Majority of Easthampton City Council back Morse

  • U.S. Rep. Richard Neal, left, and Holyoke Mayor Alex Morse are locked in a Democratic primary in the 1st Congressional District.

Staff Writer
Published: 7/17/2020 9:09:06 PM
Modified: 7/17/2020 9:08:53 PM

EASTHAMPTON — Five members of the City Council, a majority of that body, have endorsed Holyoke Mayor Alex Morse for the 1st Congressional District seat in the Democratic primary against Rep. Richard Neal, D-Springfield.

“It’s a complete honor to have the support of the majority of the Easthampton City Council,” Morse said. “It’s a very progressive place.”

The campaign rolled out endorsements from councilors Owen Zaret, William Lynch IV, Lindsey Rothschild, Thomas Peake and City Council President Peg Conniff on Wednesday afternoon. Conniff, Zaret, Lynch and Rothschild are Easthampton’s four at-large councilors, while Peake represents Precinct 3. The Easthampton City Council has nine members total.

“I really want a representative that I connect with that I feel like represents our values,” Rothschild said.

Rothschild said she was disappointed that Neal’s office failed to respond to her efforts to get him to hold a town hall after the election of President Donald Trump, an effort that included her dropping a petition off with 177 signatures at his Washington, D.C. office.

Although Neal would eventually hold a town hall, Rothschild said that she “never heard anything from his office,” acknowledging her outreach on the subject.

Rothschild also cited Morse’s support for Medicare for all, the Green New Deal and racial justice.

“He reflects more my values,” she said.

Peake said that while Neal “has done a lot of great things,” the time has come for new leadership.

“I think that we need some leadership that’s a bit more responsive,” he said

Zaret said that he’s familiar with the mayor’s work from working in Holyoke at Holyoke Medical Center, as well as from living in the next city over. He cited Morse’s support of single-payer health care, aggressive stance toward the opioid epidemic and “strong support for the environment.”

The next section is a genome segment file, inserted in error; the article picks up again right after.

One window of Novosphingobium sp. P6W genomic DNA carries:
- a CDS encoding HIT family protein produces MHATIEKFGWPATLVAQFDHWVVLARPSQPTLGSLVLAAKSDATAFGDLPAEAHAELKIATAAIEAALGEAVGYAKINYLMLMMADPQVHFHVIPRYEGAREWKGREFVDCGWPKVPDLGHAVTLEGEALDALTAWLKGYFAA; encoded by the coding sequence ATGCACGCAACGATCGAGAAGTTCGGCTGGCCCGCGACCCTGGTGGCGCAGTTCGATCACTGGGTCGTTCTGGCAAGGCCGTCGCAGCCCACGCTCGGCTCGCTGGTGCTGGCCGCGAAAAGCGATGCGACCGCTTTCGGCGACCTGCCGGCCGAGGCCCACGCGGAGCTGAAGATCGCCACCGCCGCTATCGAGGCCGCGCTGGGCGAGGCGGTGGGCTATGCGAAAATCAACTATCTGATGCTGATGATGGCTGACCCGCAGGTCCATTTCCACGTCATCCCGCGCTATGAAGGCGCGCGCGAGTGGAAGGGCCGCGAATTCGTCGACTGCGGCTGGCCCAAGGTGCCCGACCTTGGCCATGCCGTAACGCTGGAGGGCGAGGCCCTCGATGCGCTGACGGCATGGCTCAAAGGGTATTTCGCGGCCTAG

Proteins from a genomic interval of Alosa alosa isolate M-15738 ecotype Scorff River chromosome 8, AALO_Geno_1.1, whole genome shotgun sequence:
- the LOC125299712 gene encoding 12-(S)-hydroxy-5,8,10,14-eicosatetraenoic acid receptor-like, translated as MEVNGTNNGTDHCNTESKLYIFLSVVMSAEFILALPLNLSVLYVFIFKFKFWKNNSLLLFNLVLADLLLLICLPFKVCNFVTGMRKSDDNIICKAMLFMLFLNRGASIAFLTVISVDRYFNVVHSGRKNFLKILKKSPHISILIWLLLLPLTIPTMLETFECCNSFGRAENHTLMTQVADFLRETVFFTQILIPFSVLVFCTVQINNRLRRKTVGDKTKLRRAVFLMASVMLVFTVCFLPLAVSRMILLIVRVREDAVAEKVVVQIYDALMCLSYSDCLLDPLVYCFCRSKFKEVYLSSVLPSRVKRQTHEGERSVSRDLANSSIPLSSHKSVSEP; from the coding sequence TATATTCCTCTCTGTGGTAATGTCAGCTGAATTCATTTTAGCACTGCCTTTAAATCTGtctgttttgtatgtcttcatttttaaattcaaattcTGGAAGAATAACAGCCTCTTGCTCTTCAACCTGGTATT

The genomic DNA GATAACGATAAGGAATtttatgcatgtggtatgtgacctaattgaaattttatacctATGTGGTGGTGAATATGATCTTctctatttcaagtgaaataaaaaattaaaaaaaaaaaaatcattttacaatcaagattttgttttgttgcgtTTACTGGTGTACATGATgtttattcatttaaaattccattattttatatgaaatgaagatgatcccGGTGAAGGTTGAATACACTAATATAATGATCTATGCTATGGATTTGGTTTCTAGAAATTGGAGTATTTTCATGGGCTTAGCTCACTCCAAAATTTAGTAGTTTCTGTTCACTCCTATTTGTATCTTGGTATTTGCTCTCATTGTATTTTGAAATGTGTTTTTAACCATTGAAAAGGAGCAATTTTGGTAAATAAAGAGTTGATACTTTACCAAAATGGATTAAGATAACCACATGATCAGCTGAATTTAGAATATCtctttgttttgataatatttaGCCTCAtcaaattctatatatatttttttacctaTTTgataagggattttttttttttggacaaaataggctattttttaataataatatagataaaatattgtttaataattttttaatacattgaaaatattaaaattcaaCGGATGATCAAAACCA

Lynch said that he got to see Morse’s leadership when he was a business manager in Holyoke.

“I had a great experience collaborating with him in the past,” he said.

Conniff said the other councilors endorsing Morse are young and progressive and she said that she, at 61 and recently retired, is joining them because she has nieces and nephews.

“People need to be fighting for the next generation,” she said.

One of Neal’s most prominent supporters in the city is Mayor Nicole LaChapelle.

“I understand that there’s a time for change,” she said. “But change at the expense of what?”

LaChapelle noted that the House of Representatives runs on seniority, and said that Morse would have a harder time getting money to the district than Neal. Neal, who was first elected in 1988, is the chairman of the powerful House Ways and Means Committee.

LaChapelle also said that Neal’s ability to pass bills stands in contrast with Morse’s inability to build consensus with his own City Council.

“I don’t know how that works in Congress,” she said.

The Democratic primary election will take place on Sept. 1, and no candidate will be on the ballot to oppose the winner in November.

Morse described Easthampton as “an incredibly important city for us.”

“Easthampton is essential for us to win on Sept. 1,” said Morse, who expressed confidence he would carry the city.

Neal was not available for comment. 

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